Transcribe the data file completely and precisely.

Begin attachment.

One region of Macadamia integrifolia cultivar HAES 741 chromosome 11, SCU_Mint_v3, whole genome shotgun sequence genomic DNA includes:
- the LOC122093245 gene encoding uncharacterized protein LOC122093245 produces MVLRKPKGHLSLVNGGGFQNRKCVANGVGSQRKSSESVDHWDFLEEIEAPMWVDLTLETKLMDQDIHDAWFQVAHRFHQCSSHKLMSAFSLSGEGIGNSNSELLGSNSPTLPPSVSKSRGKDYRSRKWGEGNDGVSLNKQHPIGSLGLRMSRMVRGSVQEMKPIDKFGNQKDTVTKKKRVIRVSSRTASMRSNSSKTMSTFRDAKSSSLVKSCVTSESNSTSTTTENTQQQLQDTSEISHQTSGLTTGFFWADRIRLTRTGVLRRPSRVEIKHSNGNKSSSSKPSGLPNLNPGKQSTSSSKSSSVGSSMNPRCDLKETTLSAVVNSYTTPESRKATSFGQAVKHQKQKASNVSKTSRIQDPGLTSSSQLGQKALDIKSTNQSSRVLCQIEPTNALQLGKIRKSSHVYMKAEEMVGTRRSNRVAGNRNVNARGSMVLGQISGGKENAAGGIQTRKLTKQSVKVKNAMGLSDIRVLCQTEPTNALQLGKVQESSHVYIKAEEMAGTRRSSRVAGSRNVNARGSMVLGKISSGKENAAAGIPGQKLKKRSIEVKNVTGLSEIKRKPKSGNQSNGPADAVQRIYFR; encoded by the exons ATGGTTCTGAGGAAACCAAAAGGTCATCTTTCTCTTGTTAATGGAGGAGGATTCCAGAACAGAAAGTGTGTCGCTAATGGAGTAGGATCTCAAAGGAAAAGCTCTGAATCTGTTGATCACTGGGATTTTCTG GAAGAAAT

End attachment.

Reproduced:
One region of Macadamia integrifolia cultivar HAES 741 chromosome 11, SCU_Mint_v3, whole genome shotgun sequence genomic DNA includes:
- the LOC122093245 gene encoding uncharacterized protein LOC122093245 produces MVLRKPKGHLSLVNGGGFQNRKCVANGVGSQRKSSESVDHWDFLEEIEAPMWVDLTLETKLMDQDIHDAWFQVAHRFHQCSSHKLMSAFSLSGEGIGNSNSELLGSNSPTLPPSVSKSRGKDYRSRKWGEGNDGVSLNKQHPIGSLGLRMSRMVRGSVQEMKPIDKFGNQKDTVTKKKRVIRVSSRTASMRSNSSKTMSTFRDAKSSSLVKSCVTSESNSTSTTTENTQQQLQDTSEISHQTSGLTTGFFWADRIRLTRTGVLRRPSRVEIKHSNGNKSSSSKPSGLPNLNPGKQSTSSSKSSSVGSSMNPRCDLKETTLSAVVNSYTTPESRKATSFGQAVKHQKQKASNVSKTSRIQDPGLTSSSQLGQKALDIKSTNQSSRVLCQIEPTNALQLGKIRKSSHVYMKAEEMVGTRRSNRVAGNRNVNARGSMVLGQISGGKENAAGGIQTRKLTKQSVKVKNAMGLSDIRVLCQTEPTNALQLGKVQESSHVYIKAEEMAGTRRSSRVAGSRNVNARGSMVLGKISSGKENAAAGIPGQKLKKRSIEVKNVTGLSEIKRKPKSGNQSNGPADAVQRIYFR; encoded by the exons ATGGTTCTGAGGAAACCAAAAGGTCATCTTTCTCTTGTTAATGGAGGAGGATTCCAGAACAGAAAGTGTGTCGCTAATGGAGTAGGATCTCAAAGGAAAAGCTCTGAATCTGTTGATCACTGGGATTTTCTG GAAGAAAT